Thankful for Shame

Thankful for Shame

Does this seem like a strange thing to be thankful for as we approach Thanksgiving?  I have been pondering the subject of shame.  When is it helpful?  When is it toxic?  How does God use this feeling we all try to avoid?  Shame is a part of knowing evil in ourselves.  It started in the garden…they ate.  “And then both of their eyes were opened, and they knew that they were naked and they were ashamed and they sewed fig leaves together and made themselves loincloths.”  (And then they hid from God and blamed).   Adam and Eve were exposed before a holy God and he pronounced judgments then made his own covering for them out of animal skins.  Exposure and covering.  It’s the story of the gospel.

The good side of shame:

We can’t see our need for Christ or experience salvation until we stand exposed before a holy God and we know we need to be wrapped in His robe of righteousness and clothed with garments of salvation. (Isa 61:10).    Salvation involves shame first which is the exposure of the need.  Painful, but necessary.  Probably every step of sanctification and growth involves some element of shame as God “exposes” areas of our humanness that he wants to bring into Christlikeness.  If we were not wrapped in His robe of righteousness it would be unbearable.

I think of Peter’s denial of Christ after the disciple’s brave promises to fight to the death with and for Jesus.  He wept bitterly after fear caved in his courage.  He was exposed.  He undoubtedly felt shame.    Jesus told Peter, “Satan has demanded to have you and to sift you like wheat, but I have prayed for you that your faith wouldn’t fail and once you have turned strengthen your brothers.”  (Luke 22).   Satan wanted to use the exposure, shame and failure in a destructive self-defeating way.  Jesus always wants to use exposure and the resulting shame  in a faith building, character transforming way.  Jesus predicts Peter’s shame filled failure, prays for him and then restores him during breakfast on the beach after the resurrection. ( John 21:15).  Our Lord is so gentle when he exposes.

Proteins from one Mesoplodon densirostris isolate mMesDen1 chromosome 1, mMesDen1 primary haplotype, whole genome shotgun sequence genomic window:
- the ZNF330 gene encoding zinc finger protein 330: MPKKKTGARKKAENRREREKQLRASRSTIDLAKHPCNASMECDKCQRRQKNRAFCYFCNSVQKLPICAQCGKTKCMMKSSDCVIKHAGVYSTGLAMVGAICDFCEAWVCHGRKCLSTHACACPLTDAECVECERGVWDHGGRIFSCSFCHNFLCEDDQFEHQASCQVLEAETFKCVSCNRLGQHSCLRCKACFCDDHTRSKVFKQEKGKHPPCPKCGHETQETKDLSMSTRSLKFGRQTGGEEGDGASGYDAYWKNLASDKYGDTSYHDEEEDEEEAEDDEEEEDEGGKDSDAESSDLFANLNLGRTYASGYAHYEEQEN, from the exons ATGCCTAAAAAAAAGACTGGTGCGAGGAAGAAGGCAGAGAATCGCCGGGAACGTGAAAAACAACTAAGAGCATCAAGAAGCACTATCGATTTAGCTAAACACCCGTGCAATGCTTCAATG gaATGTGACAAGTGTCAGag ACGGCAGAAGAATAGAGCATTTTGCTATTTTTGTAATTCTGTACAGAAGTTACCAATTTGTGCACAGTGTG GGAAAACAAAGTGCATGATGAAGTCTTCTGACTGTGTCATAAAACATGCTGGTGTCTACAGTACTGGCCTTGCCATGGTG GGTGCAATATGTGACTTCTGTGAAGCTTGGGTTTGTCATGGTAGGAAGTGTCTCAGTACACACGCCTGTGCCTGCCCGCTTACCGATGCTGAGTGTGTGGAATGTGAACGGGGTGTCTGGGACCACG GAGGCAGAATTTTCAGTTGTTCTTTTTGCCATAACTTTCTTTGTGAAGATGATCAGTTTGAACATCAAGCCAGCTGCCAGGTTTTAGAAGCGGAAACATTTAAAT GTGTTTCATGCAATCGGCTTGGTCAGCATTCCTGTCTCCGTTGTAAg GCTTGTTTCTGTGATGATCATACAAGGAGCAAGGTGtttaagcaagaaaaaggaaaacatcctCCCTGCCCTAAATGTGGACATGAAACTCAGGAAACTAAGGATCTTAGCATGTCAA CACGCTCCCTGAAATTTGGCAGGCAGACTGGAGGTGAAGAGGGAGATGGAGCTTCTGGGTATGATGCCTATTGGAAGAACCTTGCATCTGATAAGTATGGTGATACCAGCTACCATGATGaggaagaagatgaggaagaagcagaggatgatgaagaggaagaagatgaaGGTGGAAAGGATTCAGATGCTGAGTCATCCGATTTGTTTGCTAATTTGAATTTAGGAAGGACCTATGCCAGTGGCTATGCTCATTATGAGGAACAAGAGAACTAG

The more exposure (the more shame) the more we see our need of a savior and discover areas we are unlike Him.  I know more deeply now the depth of my sin than when I was first saved.  When we are forgiven little we love little.  But when we are forgiven a great deal, we love more deeply, are more grateful for grace and more gentle with ourselves and others.  Something amazing happens in that revelation where we see our brokenness and feel the shame and then find we are loved right there in our ugly places.   We become less judging and more loving. Less self-reliant, more God reliant.  Less boastful, more humble.   Vulnerability is less and less frightening because we have experienced the freedom and healing exposure it can ultimately bring.

To walk a path of sanctification is to be exposed over and over with the security of the covering of “no condemnation in Christ.”  I think recognizing and accepting our humanness and brokenness on an ever deeper level makes the vulnerability of exposure and shame easier and more tolerable as we grow.  Another messy place in me…well no surprise I am full of them but I can be loved in messy places.  God can bring restoration and healing to this dark place in me.  The more I see the mess in me the more I am not surprised by the mess in others.

I think shame is toxic when we forget that we are wrapped in a robe of righteousness and covered with a garment of salvation.  Shame is poisonous when we feel condemned by God or hear our own self condemning voice.  Exposure (shame) never results in rejection in God’s family.  It is always a pathway to restoration and healing.    Romans 8: 31-39 is a safe haven when shame becomes toxic and in our humanness we feel mortified, humiliated and sometimes even disgusting.  Can you let yourself be seen and loved in your messy places?  Can you love others in their messy places?  Remember,  when God exposes a yucky place in you, that you are covered with a robe of righteousness.   That’s how shame is healed.  I am weak, human and prone to doubt just like you.  Sometimes we soar and sometimes we bite the dust but we keep on trusting because Christ is praying, interceding for you and me that our faith will never fail.  I am thankful for shame.  It is God’s pathway to loving well.

Have a wonderful Thanksgiving holiday.

We love you and are grateful that you want to grow!

Blessings, Milan and Kay